What mathematical and scientific competencies are required today? What should we have understood to perceive and assess developments in science, mathematics, computer science and technology? What should everyone know and be able to do as they are equally affected by changes or advances in science and technology, and what do those who want to work in these fields need to know? How does the interest arise in mathematical-informational-scientific topics in school, profession or leisure?

These are core questions that researchers at the Leibniz Institute for Science and Mathematics Education (IPN) in Kiel are addressing. The IPN thus investigates the prerequisites, conditions, processes and results of mathematical-scientific education. It focuses on mathematical-informational-scientific educational processes across the lifespan in an approach that considers learning groups, institutions, and educational systems in addition to the individual and his or her family environment. The research interest of the IPN's school-related projects focuses not only on the students' side, but also on the professionalism of teachers, the quality of mathematics and science education, and the conditions of the educational system.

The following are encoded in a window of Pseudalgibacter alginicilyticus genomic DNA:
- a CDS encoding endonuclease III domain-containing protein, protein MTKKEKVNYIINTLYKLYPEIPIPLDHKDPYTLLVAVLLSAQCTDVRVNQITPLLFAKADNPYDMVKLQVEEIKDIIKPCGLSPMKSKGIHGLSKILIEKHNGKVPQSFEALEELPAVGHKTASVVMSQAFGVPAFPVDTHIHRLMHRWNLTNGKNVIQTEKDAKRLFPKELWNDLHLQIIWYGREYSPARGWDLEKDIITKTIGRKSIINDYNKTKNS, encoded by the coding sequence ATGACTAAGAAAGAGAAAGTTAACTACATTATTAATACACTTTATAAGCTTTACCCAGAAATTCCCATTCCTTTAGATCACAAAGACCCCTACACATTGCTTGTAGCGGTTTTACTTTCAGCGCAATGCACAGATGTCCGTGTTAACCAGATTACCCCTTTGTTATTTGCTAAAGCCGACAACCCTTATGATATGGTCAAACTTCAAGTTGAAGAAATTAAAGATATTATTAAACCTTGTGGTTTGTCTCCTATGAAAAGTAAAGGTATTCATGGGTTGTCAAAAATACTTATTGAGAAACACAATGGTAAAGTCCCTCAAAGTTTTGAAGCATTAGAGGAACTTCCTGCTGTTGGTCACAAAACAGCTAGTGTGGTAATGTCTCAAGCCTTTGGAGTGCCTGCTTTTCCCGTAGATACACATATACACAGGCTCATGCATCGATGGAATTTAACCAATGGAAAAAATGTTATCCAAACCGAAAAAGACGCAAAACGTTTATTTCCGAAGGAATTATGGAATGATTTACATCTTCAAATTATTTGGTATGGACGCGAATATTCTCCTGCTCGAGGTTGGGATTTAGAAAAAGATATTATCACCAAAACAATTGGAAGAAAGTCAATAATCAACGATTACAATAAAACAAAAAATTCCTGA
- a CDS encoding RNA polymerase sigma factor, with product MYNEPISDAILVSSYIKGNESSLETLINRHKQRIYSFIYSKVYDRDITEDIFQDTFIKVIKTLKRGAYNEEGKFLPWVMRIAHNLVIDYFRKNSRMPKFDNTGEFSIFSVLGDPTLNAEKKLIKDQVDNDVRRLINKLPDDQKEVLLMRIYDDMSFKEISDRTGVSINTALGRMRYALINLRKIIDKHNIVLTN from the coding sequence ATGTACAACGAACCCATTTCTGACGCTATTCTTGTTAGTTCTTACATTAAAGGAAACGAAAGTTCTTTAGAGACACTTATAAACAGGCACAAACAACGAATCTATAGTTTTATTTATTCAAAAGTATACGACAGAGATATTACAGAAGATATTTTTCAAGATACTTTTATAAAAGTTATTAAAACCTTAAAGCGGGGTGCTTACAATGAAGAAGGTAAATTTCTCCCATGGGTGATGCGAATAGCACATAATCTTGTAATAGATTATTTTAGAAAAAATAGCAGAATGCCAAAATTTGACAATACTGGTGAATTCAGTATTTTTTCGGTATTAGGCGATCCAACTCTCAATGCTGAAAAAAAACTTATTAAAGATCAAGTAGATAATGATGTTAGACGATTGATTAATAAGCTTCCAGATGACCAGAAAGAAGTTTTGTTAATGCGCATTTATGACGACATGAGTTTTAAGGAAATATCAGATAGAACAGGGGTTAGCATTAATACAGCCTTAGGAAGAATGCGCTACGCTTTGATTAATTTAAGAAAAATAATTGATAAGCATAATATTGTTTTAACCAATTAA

The IPN concentrates its nationwide activities on projects of special interest to the federal and state governments and which cannot be carried out by the universities.

The research work of the IPN is structured by research lines. These lines of research are not strictly separated from each other, but rather overlap theoretically and empirically.

The IPN's research is subject to standards of good scientific practice based on the DFG Code of Conduct "Guidelines for Ensuring Good Scientific Practice". More information on these standards can be found here.